Supreme Court Lawyer Says Trump Knowing About Ukraine Whistleblower Complaint 'Blows Apart' Claims About Why Aid Was Sent

President Donald Trump was reportedly aware of the Ukraine whistleblower complaint when he unsuspended military assistance to the country, which "blows apart" his argument about why the aid was lifted, according to a former acting U.S. solicitor general who has argued numerous Supreme Court cases.

The New York Times reported on Tuesday that Trump was aware of the whistleblower complaint when he lifted the suspension of nearly $400 million in military assistance for Ukraine. The funds had been approved by Congress but were stalled by the administration without explanation.

Two people familiar with the matter told the Times that White House lawyers informed Trump of the whistleblower's complaint's existence in late August. At the time, the lawyers were trying to figure out whether they were required by law to hand over the complaint to Congress.

Neal Katyal, who has argued major Supreme Court cases involving a variety of issues, tweeted on Wednesday morning that Trump's knowledge of the complaint may mean that the only reason he lifted the suspension on the aid was because he was caught.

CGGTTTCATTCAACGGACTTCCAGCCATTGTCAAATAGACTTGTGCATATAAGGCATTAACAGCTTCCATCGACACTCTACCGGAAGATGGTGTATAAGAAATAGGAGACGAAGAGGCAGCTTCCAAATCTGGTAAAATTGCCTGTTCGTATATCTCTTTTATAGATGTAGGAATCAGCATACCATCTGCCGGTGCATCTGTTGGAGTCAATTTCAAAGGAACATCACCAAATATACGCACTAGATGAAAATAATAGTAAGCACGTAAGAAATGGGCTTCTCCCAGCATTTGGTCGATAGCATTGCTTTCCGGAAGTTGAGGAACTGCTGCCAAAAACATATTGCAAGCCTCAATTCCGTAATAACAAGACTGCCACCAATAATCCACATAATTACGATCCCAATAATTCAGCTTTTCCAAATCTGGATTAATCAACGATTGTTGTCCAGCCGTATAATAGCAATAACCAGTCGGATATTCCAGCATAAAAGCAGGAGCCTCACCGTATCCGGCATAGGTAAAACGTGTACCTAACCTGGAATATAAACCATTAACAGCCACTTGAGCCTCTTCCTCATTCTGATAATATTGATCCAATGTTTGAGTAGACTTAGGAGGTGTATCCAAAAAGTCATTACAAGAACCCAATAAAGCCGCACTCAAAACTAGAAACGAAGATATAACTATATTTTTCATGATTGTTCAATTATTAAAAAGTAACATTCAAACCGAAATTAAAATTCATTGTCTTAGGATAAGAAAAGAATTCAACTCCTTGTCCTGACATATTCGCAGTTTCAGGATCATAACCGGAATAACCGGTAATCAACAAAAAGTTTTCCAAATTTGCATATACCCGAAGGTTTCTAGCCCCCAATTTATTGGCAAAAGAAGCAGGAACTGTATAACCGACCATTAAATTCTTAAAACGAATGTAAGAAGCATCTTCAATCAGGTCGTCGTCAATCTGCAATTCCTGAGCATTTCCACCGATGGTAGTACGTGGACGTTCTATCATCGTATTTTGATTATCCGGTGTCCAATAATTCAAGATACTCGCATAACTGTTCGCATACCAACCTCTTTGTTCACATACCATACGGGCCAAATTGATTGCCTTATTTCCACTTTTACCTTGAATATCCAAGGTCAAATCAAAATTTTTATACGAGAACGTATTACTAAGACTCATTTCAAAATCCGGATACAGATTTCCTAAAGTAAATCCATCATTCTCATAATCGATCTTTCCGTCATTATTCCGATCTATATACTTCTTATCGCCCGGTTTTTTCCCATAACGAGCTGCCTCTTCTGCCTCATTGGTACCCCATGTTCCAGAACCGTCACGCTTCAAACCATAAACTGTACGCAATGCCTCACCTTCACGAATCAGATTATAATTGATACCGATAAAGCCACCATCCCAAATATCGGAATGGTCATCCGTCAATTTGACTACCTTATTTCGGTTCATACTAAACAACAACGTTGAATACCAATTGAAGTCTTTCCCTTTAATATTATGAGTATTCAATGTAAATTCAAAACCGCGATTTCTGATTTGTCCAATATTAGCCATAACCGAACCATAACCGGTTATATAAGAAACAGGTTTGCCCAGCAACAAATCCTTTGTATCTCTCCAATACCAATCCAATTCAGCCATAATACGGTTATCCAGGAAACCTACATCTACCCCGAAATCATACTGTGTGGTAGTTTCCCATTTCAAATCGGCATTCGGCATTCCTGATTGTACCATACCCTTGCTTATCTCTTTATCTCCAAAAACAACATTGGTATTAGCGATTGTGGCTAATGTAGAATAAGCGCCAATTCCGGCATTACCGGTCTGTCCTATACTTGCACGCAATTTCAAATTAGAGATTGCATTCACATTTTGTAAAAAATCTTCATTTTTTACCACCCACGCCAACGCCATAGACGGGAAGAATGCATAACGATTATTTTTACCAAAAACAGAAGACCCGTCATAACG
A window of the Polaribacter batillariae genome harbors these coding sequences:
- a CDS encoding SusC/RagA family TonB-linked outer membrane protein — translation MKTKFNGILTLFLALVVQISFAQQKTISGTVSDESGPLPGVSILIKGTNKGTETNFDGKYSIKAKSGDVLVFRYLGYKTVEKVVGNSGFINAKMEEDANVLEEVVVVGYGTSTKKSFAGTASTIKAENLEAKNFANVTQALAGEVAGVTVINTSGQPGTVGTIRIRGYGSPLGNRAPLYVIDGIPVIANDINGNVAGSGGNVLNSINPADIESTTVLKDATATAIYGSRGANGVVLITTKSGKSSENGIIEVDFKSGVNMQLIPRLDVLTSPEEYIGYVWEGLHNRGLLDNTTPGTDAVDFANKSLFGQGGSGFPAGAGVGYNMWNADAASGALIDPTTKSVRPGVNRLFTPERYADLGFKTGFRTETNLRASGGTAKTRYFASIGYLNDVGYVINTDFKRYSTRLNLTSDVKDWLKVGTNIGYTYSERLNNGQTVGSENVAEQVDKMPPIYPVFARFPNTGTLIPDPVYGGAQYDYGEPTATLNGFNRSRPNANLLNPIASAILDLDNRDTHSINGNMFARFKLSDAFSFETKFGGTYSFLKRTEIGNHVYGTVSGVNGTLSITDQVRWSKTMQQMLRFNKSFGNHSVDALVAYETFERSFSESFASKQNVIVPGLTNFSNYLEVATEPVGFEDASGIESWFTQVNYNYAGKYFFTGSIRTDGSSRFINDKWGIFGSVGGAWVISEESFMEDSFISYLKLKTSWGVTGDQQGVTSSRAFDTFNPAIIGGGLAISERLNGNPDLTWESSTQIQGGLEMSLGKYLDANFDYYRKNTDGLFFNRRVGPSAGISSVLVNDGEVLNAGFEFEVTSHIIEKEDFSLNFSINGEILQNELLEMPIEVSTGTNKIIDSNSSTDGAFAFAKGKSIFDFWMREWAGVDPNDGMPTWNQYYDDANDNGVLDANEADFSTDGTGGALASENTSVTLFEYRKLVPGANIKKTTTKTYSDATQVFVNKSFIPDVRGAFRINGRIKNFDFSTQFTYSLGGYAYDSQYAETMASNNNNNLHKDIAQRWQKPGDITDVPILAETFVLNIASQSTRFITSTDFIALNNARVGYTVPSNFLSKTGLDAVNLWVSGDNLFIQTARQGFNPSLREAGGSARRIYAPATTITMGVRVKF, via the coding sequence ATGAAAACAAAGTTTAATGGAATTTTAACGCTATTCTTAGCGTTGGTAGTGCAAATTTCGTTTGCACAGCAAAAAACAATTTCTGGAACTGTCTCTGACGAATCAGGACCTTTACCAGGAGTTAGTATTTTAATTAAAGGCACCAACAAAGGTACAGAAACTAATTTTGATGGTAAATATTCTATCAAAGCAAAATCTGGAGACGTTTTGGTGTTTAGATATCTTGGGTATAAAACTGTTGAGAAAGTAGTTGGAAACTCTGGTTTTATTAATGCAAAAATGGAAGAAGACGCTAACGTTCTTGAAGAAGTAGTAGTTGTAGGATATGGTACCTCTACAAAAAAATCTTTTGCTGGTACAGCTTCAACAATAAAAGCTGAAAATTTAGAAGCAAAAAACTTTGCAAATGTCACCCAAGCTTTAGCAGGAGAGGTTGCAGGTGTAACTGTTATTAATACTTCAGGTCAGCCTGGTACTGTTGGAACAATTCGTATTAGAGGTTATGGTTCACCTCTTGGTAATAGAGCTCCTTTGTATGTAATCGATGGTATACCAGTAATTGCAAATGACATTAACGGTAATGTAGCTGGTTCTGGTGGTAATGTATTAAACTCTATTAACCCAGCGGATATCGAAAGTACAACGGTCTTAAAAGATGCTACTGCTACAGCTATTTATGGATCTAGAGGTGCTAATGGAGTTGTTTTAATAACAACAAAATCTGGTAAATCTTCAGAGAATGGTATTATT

This blows apart the claim that the aid flowed so there was no harm. The reason the aid ultimately flowed was because Trump got caught

— Neal Katyal (@neal_katyal) November 27, 2019

The temporary blocking of military aid to Ukraine earlier this year is one focus of the House Democrats' ongoing impeachment inquiry against the president. A hold was placed on the Ukraine aid at the beginning of July at Trump's direction, shortly before the now infamous July 25 phone call between Trump and Ukrainian President Volodymyr Zelenskiy.

The whistleblower complaint played a key role in the launch of the impeachment probe. The complaint outlined concerns about Trump "using the power of his office to solicit interference from a foreign country in the 2020 U.S. election."

The complaint also sparked questions about whether Trump engaged in a "quid pro quo" agreement with Ukraine for investigations into Joe Biden and his son Hunter as well as the 2016 election.

donald trump turkey pardon rose garden 2019
President Donald Trump arrives to give the national Thanksgiving turkey a presidential pardon on November 26. Trump was aware of the whistleblower complaint when he lifted the suspension of nearly $400 million in military assistance for Ukraine, according to The New York Times. Drew Angerer/Getty

Republicans have defended the president throughout the probe by arguing that there couldn't have been a quid pro quo because the military assistance to Ukraine ultimately went through on September 12.

But recent public testimony from key witnesses in the Ukraine scandal shed more light on what was happening behind the scenes. EU Ambassador Gordon Sondland, one of the "three amigos" in charge of Trump's Ukraine agenda, told lawmakers that there was a quid pro quo linking a White House visit with Ukraine's president announcing the investigations requested by Trump.

"I know that members of this committee have frequently framed these complicated issues in the form of a simple question: 'Was there a quid pro quo?'" Sondland testified. "With regard to the requested White House call and White House meeting, the answer is yes."